According to Pauline Kael, erratic and acclaimed Hollywood screenwriter


Herman Mankiewicz heard about Welles's notorious tantrum and mentioned a
film idea to the young director - a kernel that would eventually become
Citizen Kane, which today is frequently referred to as one of the greatest films
of all time.

In its day, however, Citizen Kane's release was plagued by controversy.


Mankiewicz and Welles battled over the writing credit. More importantly,
William Randolph Hearst, whom the film was clearly based on (despite
Welles's claims to the contrary) did everything in his power to stop the film
from being released, including having all his media outlets boycott the film.
Had it not been for Schaefer's courage in defying Hearst, Citizen Kane would

have never seen the light of a projector. Despite the film's widespread
acclaim, the battle that almost prevented Citizen Kane from ever being
released marked the beginning of the end of Welles' career in Hollywood. He
was only 25 years old.

Welles made only 13 feature films in his lifetime. His second project for RKO
was The Magnificent Ambersons, which went over schedule and budget.
Welles lost final cut of his films, and Ambersons, though acclaimed, was a
financial disaster, as was the film he tried to make afterwards, It's All True.
After these two commercial failures, Welles had a hard time getting work as a
director in Hollywood. He continued to act, though, on radio as well as on
television. He married actress Rita Hayworth in 1943, with whom he had one
child. Gore Vidal describes meeting a lean Orson Welles during this time, at
the Beverly Hills Hotel with Rita Hayworth on his arm, "He has it all, I
remember thinking in a state of perfect awe untouched by pity. Little did I
know-- did he know?-- that just as I was observing him in triumph, the great
career was already going off the rails..." (Vidal).

After World War II, Orson Welles tried to mount a stage adaptation of Around
the World in Eighty Days, but it was overly lavish and went massively overbudget, leaving Welles to pay the difference out of his own pocket.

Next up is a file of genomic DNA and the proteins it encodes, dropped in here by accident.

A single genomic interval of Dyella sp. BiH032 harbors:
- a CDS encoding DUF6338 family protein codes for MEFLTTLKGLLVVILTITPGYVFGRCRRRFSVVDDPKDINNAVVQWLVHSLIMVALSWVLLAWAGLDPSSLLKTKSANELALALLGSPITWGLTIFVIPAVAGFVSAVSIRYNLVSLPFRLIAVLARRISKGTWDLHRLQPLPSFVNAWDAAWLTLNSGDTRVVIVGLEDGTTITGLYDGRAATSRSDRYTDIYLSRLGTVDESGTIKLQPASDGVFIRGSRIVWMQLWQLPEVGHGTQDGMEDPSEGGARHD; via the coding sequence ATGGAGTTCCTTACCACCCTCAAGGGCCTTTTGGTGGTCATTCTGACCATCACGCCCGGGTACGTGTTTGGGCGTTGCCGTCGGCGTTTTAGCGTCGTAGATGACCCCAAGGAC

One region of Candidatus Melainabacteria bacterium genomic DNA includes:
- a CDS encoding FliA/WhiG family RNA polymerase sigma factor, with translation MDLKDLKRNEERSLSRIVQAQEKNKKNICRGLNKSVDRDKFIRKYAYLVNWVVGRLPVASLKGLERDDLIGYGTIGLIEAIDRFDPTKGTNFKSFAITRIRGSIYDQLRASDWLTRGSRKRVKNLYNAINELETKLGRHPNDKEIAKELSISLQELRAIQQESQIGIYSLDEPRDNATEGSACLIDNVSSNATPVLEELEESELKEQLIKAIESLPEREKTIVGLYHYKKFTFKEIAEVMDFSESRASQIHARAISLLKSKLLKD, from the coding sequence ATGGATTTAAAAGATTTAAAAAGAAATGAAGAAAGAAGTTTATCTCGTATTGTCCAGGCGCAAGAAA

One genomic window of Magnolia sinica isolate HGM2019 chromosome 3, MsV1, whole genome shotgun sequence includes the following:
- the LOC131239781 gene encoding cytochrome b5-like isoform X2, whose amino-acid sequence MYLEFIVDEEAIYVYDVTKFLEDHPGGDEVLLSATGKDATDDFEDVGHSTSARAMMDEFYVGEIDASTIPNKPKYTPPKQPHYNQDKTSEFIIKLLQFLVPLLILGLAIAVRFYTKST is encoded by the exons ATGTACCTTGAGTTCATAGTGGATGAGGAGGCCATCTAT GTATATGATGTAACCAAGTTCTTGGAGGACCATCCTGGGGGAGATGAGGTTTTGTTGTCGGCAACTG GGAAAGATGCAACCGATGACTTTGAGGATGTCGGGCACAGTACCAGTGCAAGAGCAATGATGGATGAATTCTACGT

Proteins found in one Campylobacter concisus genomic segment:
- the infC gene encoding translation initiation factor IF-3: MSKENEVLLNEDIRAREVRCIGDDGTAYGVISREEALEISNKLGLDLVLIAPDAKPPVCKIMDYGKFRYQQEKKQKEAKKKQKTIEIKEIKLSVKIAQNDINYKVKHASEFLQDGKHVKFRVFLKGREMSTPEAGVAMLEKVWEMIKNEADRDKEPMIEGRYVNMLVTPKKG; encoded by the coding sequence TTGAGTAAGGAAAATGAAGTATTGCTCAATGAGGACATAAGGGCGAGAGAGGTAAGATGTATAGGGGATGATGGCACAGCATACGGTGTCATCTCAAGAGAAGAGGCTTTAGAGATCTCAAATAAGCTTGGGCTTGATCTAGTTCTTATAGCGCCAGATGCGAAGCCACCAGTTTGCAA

Unfortunately for him, the ticket sales were dismal, and the show failed. He
made the film The Lady from Shanghai for Columbia Pictures in 1947, starring
his wife Rita Hayworth (from whom he was estranged by this point). The
studio, led by Harry Cohn, heavily edited Welles' version of the film, which
obviously caused a great deal of friction. Even though the film was a boxoffice failure at the time, it has since become a famous example of film noir.

In the late 1940s-1950s, Welles continued to work as an actor, famously


starring in Carol Reed's The Third Man. He kept directing projects, like Othello,
Mr. Arkadin, and Portrait of Gina, none of which were successful commercially.
"Everything Welles touched as a director had a degree of brilliance, here and
there, but he was always running out of money not to mention leading
ladies..." (Vidal).

In 1958, Welles directed Touch of Evil for Universal, which he also co-starred
in, along with Charlton Heston. This experience was more positive than his
last few outings in Hollywood, as Welles delivered the picture under budget

and on time. However, Welles was displeased with the studio's cuts and reedits, although the film did well in Europe and won the top prize at the
Brussels World Fair. It is considered one of Welles's classics.

Orson Welles continued working as an actor and director of films and


television, but none of his projects would ever come close to the iconic
stature of Citizen Kane. He married three times and had a number of highprofile affairs, and had 4 children. He continued to eat and drink heavily
throughout his life, potentially fueled by his career frustrations, and at one
point weighed nearly 400 lbs. He died of a heart attack in 1985 at his home in
Hollywood.